I've been coming to Kelley & Ping's, a stylish Shanghai noodle bar for fifteen years.
I discovered it the summer I graduated from from college while visiting my college girl friend who had, at the time, dedicated her life to urban forestry in NYC. Quite a noble mission for a rural born Oregonian. New York was much different then. And in someways the same. But, no, much different. It was dirty. You hung on to your purse tightly on the train.
But it was fun, the same way it is now, with energy, excitement, and diversity that no city in the world can match. It's just I'm notas worried about getting mugged as I was back then. Catkin landed an internship for a company called the Green Gorillas and with her major in Environmental Studies, New York seemed the perfect battle ground for a must-change-the-world-now type of gal.
I was on my way back to London to make it as an actor, but thought I'd stop in New York to help her out for a few months. After all, we became friends in an Environmental Studies class and best friends during a hellish Biology class at Mills College. Later we became roommates. But after receiving a 'C' in Organic Chemistry I gave up on becoming a Botanist and traveling to the Amazon rain forest to discover cancer curing plants and decided to focus more on Theater, Communications, and Middle English.
Don't ask. She stuck with Environmental studies and added on a French major just to cover the bases. And she also completed a minor in ballet. No one can say we weren't well rounded in our education if not totally bipolar. How could I turn down being a green gorilla for few months?
We planted gardens along Houston Street in Soho, handed out information about "getting green", and traveled into Harlem to replant people's personal gardens (incuding the late Langston Hugh's backyard), greenify parks, and spread the gospel about the dangers of lead paint. These were the days before the word "green" was PC. I think we were seen as annoying, funky, crunchy granola, West Coast hippies. Probably how most people view those college kids who canvas for Green Peace. I mean come on, the company was called Green Gorillas afterall.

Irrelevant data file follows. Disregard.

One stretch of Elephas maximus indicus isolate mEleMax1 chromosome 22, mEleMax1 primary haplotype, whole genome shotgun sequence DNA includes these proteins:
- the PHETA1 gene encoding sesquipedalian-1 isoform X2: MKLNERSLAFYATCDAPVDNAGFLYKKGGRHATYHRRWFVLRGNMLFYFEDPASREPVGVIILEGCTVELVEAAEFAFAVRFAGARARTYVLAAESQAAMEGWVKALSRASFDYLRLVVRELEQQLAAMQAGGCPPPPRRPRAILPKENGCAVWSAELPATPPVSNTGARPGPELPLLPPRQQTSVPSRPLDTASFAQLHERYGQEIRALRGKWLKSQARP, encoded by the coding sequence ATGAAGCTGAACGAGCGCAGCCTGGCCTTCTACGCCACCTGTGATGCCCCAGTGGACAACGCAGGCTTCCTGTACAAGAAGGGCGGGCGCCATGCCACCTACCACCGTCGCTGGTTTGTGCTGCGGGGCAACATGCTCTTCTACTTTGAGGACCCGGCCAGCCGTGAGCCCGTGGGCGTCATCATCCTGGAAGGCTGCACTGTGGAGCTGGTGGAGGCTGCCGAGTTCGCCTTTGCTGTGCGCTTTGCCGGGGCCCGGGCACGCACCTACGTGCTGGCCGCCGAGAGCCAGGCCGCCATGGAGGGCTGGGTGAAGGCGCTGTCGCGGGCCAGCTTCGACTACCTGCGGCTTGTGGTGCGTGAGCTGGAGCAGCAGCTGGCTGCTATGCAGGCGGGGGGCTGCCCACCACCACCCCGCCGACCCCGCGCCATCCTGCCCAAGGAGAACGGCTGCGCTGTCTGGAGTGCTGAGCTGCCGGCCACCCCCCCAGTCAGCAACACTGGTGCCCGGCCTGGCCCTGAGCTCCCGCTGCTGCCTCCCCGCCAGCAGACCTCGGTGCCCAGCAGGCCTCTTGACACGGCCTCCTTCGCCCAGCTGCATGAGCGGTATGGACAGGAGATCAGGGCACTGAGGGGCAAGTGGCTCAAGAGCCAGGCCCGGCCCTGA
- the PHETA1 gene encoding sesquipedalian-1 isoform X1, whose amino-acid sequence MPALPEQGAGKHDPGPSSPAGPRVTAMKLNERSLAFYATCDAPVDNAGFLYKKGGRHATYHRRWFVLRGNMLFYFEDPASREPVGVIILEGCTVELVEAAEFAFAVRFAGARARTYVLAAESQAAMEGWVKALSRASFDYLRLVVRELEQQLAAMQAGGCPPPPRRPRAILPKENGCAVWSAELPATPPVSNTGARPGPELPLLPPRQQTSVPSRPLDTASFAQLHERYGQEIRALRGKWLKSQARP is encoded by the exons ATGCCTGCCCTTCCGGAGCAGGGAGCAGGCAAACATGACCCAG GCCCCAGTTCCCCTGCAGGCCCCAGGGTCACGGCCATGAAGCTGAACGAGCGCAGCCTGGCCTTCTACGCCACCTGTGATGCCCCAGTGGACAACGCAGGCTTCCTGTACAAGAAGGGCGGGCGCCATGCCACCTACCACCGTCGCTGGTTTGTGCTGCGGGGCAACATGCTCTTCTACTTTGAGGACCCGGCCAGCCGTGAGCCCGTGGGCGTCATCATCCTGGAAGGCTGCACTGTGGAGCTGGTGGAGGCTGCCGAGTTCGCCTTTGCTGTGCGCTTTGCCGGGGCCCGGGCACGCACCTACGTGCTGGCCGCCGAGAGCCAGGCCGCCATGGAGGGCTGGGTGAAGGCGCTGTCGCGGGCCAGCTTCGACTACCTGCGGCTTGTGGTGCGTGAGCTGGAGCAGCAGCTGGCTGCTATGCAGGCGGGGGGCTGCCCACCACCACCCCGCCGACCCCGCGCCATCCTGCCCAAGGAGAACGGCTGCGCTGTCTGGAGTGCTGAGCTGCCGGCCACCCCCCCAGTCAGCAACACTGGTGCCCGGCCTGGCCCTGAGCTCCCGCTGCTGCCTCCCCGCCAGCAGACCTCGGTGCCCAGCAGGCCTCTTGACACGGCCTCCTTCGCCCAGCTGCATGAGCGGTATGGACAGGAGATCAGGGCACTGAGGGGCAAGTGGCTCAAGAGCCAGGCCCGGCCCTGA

New York really didn't care about getting 'green' in 1995. Global warming was a concept that was mostly uninteresting to people if not proposterous. And radical. And totally unproved. Cows were blamed by the media for part of the problem because of the methane gas they create. As if getting rid of cows would end the insignificant annoyance called: Global Warming. Harlem was in transition too. We got off the train one day with our pamphlets and shovels and quickly were told by a group of young men that were hanging out around the station that we "didn't belong here", "it could be dangerous for us", "best get on the train back to where we came." Catkin and I just laughed and asked directions.
The guys shook their heads in disbelief but headed us on our way all the while shouting out how crazy we were. We really didn't understand what all the fuss was about. Still don't. However we did look ridiculous in our Green Gorilla uniforms that were really nothing more than cut off shorts, bandanas to hold our hair back and keep the sun from melting our brains, and our college T-shirts that boasted slogans like: "Strong women, proud women, Mills Women" or "Remember who you are and what you represent". Regardless of the warnings we had a great time in Harlem. And people fed us constantly. We inhaled the hospitality.